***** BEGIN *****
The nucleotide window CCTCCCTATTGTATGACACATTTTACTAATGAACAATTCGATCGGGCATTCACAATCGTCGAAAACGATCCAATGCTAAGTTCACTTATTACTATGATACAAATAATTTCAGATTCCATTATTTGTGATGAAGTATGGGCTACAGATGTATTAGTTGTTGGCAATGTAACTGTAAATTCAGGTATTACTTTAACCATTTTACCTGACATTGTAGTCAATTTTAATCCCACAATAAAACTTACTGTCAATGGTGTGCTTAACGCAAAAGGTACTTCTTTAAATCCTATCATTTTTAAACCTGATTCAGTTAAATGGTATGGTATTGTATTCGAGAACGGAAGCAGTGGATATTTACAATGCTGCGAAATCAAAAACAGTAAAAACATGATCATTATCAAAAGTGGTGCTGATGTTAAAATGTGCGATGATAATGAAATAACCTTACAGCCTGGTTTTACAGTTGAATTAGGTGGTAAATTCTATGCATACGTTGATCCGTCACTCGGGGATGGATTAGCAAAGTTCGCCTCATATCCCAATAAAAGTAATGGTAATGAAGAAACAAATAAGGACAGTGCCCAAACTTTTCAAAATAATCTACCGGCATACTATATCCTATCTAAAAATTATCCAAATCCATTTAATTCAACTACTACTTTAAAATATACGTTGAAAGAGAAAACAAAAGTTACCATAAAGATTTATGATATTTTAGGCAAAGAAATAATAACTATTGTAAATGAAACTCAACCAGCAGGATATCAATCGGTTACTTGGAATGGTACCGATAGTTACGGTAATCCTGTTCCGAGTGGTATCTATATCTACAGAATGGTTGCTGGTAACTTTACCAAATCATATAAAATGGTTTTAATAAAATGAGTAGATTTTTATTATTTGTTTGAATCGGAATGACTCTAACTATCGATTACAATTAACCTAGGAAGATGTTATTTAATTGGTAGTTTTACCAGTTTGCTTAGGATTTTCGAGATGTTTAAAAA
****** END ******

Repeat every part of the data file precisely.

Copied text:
The nucleotide window CCTCCCTATTGTATGACACATTTTACTAATGAACAATTCGATCGGGCATTCACAATCGTCGAAAACGATCCAATGCTAAGTTCACTTATTACTATGATACAAATAATTTCAGATTCCATTATTTGTGATGAAGTATGGGCTACAGATGTATTAGTTGTTGGCAATGTAACTGTAAATTCAGGTATTACTTTAACCATTTTACCTGACATTGTAGTCAATTTTAATCCCACAATAAAACTTACTGTCAATGGTGTGCTTAACGCAAAAGGTACTTCTTTAAATCCTATCATTTTTAAACCTGATTCAGTTAAATGGTATGGTATTGTATTCGAGAACGGAAGCAGTGGATATTTACAATGCTGCGAAATCAAAAACAGTAAAAACATGATCATTATCAAAAGTGGTGCTGATGTTAAAATGTGCGATGATAATGAAATAACCTTACAGCCTGGTTTTACAGTTGAATTAGGTGGTAAATTCTATGCATACGTTGATCCGTCACTCGGGGATGGATTAGCAAAGTTCGCCTCATATCCCAATAAAAGTAATGGTAATGAAGAAACAAATAAGGACAGTGCCCAAACTTTTCAAAATAATCTACCGGCATACTATATCCTATCTAAAAATTATCCAAATCCATTTAATTCAACTACTACTTTAAAATATACGTTGAAAGAGAAAACAAAAGTTACCATAAAGATTTATGATATTTTAGGCAAAGAAATAATAACTATTGTAAATGAAACTCAACCAGCAGGATATCAATCGGTTACTTGGAATGGTACCGATAGTTACGGTAATCCTGTTCCGAGTGGTATCTATATCTACAGAATGGTTGCTGGTAACTTTACCAAATCATATAAAATGGTTTTAATAAAATGAGTAGATTTTTATTATTTGTTTGAATCGGAATGACTCTAACTATCGATTACAATTAACCTAGGAAGATGTTATTTAATTGGTAGTTTTACCAGTTTGCTTAGGATTTTCGAGATGTTTAAAAA